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Media Concentration: Self-Promotion and Not Much Else
By Herschel Hardin

Media convergence may so far have failed to achieve the glorious economies and profits that were initially expected from it, but in several back-scratching ways, the CanWest/Global convergence, at least, is proving useful to the company - ways that are at odds with the public interest.

One of those benefits is free cross-over advertising. I'm using the Vancouver Sun as example, but expect the same kind of practice has been showing up in other CanWest papers. Earlier in the fall, a glossy 24-page leaflet, Global: Your Guide to the New TV Season, Fall 2002, showed up in my newspaper, promoting largely Global programs in a tied promotion with Mazda. Global advertising, similarly, regularly shows up in issues of the paper, especially in cross-page banners, about three inches deep, at the bottom of the page. One day recently, one such cross-banner ad plus three quarter-page ads showed up all in the paper's second section. Kevin Newman and Global National feature coverage are especially promoted, sometimes with those quarter-page ads, sometimes with an even larger display (I seem to recall, once, a full page).

Occasionally a CBC feature ad, sometimes as large as half a page, will also be carried, but I can't remember seeing any similar ads for CTV or other stations except in the TV weekly. Those CBC ads notwithstanding, one is given the impression that the only television channel doing anything is Global and certainly one is being directed to watch Global for feature coverage on specific issues. In advertising terms, those ads day after day, and sometimes in multiples, must have a significant impact on boosting or reinforcing an audience, to the cost of the CBC and other stations.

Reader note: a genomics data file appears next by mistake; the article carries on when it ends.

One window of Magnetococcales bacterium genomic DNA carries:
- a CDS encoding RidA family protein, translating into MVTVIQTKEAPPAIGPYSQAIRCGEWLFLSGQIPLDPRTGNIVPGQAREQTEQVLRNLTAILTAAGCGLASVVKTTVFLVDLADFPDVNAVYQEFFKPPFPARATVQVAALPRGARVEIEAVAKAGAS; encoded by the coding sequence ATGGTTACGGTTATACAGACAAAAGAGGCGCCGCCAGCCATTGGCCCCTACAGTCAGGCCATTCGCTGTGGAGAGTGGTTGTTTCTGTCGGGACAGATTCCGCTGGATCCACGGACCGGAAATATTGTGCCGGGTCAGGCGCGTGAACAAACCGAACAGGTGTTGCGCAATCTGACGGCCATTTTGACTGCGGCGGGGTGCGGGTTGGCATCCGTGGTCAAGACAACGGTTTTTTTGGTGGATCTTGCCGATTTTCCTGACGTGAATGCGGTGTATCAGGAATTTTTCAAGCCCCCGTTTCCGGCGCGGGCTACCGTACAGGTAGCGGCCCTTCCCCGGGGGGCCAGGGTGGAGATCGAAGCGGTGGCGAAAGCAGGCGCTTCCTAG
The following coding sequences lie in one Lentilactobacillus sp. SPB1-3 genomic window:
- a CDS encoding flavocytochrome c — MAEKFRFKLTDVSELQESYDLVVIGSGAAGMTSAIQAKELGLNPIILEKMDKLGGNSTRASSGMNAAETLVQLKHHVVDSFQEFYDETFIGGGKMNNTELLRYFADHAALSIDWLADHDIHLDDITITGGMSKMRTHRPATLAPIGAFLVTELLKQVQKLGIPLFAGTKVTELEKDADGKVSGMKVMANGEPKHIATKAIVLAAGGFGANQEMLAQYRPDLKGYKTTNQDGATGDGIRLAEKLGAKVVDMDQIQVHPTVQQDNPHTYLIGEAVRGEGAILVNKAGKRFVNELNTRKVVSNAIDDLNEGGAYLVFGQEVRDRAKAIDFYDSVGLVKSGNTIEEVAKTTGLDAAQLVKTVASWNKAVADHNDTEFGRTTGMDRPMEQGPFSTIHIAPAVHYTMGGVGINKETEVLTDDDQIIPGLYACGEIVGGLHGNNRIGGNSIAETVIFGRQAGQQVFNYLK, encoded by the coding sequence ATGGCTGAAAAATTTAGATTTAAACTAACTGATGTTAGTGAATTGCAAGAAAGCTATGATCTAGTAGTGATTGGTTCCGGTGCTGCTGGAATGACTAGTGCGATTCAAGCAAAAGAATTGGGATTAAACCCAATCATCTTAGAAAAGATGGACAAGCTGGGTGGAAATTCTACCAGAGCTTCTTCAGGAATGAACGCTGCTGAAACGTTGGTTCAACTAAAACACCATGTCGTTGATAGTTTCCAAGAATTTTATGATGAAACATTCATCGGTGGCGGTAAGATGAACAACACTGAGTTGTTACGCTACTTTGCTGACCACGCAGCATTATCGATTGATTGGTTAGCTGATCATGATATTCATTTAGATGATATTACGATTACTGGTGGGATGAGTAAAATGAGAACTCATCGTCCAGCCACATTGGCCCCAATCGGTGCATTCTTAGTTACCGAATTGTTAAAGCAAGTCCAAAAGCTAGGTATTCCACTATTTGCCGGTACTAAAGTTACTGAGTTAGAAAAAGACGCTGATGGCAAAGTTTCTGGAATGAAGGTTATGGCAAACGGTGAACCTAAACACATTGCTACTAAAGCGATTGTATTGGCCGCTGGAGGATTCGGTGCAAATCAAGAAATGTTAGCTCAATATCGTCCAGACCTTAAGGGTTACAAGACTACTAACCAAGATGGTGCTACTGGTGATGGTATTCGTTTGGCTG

Global might, on paper, be paying the Sun for the full cost of those ads, or they may be logged as barter ads for Vancouver Sun ads on Global. For all intents and purposes, however, they're free - the one medium indulging the other.

It's true that CBC television advertises CBC radio and the latter promotes CBC television, but I doubt if it has the same impact.

Another benefit, preferred coverage, raises questions about journalistic independence. In September, the Sun's television columnist ran a big feature story on Kevin Newman recalling how he covered 9/11. It was one big promo. Would a story like that have run without CanWest ownership of the paper? I doubt it.

The peg for it was just too wobbly. This aside, how much independence do any of the CanWest television columnists have when it comes to Global programming? Whatever they do, they're in conflict of interest-- conflict which they would be loudly berating if it happened in the legislative world with politicians involved. This question was one of the first that came to observers' minds when the takeover news surfaced.

And here's another item: a substantial report running one column down the whole length of the page, entitled "Executives defend cross-media ownership." The report recounts the usual flacks repeating the usual rationalizations about convergence before the Commons Heritage Committee.

One shouldn't have expected anything else but such indulgence from convergence. Such incidences nevertheless are worth documenting.

Herschel Hardin is a media democracy activist in West Vancouver and author of several books on media and corporate concentration.



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